Best Practices in Sustainability
In the master plan for the Ford Plant at Rouge River, Michigan, McDonough helped envision a greener future for the site, which bears the scars of the first industrial revolution. With stormwater mitigation, constructed wetlands, and green roofs, the site will once again be a place of life.
This design also makes economic sense. Tim O'Brien, director of the environmental quality office at Ford Motor Company, noted that this $13 million investment in stormwater management will save the company $50 million in water quality compliance fees.
The strategy of maximizing instead of reducing was also important to McDonough in his design for the Gap headquarters. By maximizing daylight and fresh air, he was able to create a healthy and enjoyable workplace, which also happens to use much less energy than a more "conventional" office building.
He laughed at a Wall Street Journal headline, referring to this building, Windows That Open Are the Latest Office Amenity. What kind of place have we come to, he asked, that allowing fresh air into our workplace is worthy of front-page news?
Kendall P. Wilson, AIA, principal of Envision Design, and Bill Richardson, national administration coordinator for Greenpeace, presented a case study of the design, construction, and post-occupancy evaluation of the Greenpeace USA Headquarters in Washington, D.C.
The goal was to project an image of a unique, nontraditional office space, that would reflect the Greenpeace mission. Bicycle accessibility and proximity to other groups and public transportation were client requirements.
A group of five renovated turn-of-the-last-century masonry buildings served as the site. Reusing existing buildings fits within the criteria established by the project team.
The architects established an open plan, maximizing worker access to daylight and reducing the needed materials from those in a more traditional office plan. They used the energy of the sun in the most direct ways: emphasizing daylight, fitting electric lights with sensors and automatic dimmers, and placing photovoltaic panels and water heating panels on the roof.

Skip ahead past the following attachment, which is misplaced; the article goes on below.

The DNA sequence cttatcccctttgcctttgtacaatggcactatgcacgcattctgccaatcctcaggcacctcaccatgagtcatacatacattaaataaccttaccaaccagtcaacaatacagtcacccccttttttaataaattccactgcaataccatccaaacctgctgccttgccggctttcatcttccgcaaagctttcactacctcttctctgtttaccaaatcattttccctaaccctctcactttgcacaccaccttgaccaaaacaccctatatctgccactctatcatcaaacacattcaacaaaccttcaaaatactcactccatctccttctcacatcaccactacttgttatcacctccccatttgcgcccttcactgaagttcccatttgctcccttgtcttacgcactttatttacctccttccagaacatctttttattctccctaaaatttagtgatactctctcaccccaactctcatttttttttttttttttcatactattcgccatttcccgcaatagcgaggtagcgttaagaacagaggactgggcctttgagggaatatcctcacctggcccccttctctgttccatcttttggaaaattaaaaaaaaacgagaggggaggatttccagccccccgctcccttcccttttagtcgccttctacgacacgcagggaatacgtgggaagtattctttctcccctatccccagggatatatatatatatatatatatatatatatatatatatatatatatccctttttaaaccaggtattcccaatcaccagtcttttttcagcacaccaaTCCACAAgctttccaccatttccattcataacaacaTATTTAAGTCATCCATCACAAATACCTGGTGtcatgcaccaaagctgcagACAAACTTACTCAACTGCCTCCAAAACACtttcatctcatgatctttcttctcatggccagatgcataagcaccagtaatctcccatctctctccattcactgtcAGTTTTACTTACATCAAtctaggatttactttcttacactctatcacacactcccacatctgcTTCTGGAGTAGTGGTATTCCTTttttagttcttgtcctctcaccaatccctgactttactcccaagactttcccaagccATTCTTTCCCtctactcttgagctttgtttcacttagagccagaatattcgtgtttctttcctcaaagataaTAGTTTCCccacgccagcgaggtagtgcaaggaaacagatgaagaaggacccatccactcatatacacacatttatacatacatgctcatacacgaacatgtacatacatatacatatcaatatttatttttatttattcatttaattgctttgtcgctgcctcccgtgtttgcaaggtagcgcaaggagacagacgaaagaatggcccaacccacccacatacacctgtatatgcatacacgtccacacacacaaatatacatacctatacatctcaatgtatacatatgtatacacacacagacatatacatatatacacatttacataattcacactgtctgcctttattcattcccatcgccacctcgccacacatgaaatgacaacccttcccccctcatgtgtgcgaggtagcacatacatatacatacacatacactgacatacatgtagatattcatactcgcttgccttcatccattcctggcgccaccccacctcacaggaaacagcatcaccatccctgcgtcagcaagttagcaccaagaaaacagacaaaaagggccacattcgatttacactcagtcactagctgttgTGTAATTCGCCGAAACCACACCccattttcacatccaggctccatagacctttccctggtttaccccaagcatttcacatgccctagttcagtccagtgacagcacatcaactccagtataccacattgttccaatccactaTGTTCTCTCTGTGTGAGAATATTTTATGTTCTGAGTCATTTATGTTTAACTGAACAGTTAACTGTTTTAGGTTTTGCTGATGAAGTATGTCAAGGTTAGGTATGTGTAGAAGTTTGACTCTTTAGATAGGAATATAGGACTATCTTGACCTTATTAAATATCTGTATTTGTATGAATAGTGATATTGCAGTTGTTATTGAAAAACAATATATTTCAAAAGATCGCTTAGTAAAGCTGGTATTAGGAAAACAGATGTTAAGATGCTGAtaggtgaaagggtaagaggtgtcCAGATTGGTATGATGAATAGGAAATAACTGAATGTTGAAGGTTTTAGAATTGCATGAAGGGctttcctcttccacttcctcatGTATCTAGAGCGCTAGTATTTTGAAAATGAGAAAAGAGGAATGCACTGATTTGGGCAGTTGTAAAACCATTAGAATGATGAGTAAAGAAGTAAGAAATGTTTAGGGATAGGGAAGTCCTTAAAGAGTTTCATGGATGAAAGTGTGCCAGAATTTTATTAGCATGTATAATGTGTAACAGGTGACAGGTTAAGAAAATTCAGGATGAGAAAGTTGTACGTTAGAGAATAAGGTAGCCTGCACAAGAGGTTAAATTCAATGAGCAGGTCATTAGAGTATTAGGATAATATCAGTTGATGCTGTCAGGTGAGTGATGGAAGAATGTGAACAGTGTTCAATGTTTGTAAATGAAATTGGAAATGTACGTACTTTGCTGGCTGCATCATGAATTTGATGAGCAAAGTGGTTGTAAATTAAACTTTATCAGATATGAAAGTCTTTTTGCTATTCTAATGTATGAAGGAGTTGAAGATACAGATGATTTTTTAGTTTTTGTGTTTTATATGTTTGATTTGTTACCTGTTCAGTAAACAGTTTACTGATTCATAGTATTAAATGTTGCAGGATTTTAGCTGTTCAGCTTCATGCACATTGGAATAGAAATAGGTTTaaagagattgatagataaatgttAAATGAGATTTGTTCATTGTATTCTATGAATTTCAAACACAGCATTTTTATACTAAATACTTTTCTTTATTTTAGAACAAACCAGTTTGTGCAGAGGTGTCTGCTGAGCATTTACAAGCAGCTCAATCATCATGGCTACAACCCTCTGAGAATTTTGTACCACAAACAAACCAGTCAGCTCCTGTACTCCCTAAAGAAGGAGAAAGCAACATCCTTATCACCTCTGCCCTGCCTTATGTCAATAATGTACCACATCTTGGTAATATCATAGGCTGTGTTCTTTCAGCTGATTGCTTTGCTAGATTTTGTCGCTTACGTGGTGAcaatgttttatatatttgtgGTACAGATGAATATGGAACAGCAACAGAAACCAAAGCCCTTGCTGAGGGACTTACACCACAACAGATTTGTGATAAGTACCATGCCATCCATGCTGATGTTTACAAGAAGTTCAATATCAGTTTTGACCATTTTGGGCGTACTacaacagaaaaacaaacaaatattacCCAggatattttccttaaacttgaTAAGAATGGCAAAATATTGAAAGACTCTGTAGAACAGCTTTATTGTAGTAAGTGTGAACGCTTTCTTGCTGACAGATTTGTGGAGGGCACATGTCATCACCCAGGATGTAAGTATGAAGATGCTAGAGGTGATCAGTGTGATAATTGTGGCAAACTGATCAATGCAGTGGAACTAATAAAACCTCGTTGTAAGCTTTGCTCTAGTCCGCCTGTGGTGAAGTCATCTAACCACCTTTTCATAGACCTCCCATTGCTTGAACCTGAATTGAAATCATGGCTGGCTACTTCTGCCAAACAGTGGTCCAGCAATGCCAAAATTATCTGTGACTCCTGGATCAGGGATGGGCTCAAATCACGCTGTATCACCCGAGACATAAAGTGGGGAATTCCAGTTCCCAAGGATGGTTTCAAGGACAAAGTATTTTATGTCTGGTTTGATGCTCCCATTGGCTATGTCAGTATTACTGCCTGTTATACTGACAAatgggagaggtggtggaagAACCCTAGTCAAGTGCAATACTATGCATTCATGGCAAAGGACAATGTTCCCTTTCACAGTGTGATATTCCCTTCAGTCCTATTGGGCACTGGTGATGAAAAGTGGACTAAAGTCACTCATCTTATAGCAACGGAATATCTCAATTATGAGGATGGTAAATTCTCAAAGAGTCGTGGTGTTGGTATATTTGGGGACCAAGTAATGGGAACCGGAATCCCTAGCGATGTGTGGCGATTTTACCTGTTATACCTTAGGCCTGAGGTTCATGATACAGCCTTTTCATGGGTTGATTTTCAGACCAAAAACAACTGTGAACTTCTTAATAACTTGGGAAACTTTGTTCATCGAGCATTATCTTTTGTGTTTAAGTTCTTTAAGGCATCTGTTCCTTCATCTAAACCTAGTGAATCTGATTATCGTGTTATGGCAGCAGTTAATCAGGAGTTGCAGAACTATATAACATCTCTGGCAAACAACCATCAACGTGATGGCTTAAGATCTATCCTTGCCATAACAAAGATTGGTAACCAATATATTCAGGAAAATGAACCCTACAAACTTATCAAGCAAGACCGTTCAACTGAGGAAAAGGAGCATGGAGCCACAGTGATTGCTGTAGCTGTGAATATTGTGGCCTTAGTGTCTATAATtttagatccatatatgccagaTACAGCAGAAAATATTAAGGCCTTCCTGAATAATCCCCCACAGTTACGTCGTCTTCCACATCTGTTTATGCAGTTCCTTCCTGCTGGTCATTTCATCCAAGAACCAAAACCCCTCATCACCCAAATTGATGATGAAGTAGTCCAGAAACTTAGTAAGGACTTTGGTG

They made great efforts to eliminate polyvinyl chloride (PVC) from the building, down to the wiring. Alternatives to PVC for building materials can now be found on the Greenpeace Web site.
The architects also specified low volatile-organic-compound (VOC) adhesives and Forest Stewardship Council (FSC) certified wood. They used formaldehyde-free wheatboard and particleboard in the doors and built-in furniture. They chose countertops, tiles, and flooring with high-recycled content.
In the office reception area, a quote from Gandhi is inscribed on a glass panel: "If you want to change the world, be that change." Greenpeace is staying true to their mission in the construction of their new office.
Puget Sound Environmental Learning Center
Bert Gregory, AIA, principal of Mithun Architects + Designers + Planners, presented a case study of the Puget Sound Environmental Learning Center. Seventy thousand square feet (6500 square meters) of construction are being placed on the 255-acre (103-hectare) site, in 23 buildings and 16 site structures.
Located on Bainbridge Island, across the sound from Seattle, this project will deliver outdoor field experiences to young students, to foster environmental stewardship for the future.
Mithun is using the U.S. Green Building Council LEED rating system to maximize energy efficiency, minimize square footage, keep material out of the waste stream, use materials efficiently, and maximize recycled content. They project that the main structures will qualify for a gold rating.
Mithun approached the project with the vision that the real clients of the project are the kids who will come to learn and the site itself. The site encompasses an entire watershed and thus provides a unique educational opportunity. The design intent is to enable the children to experience the entire site.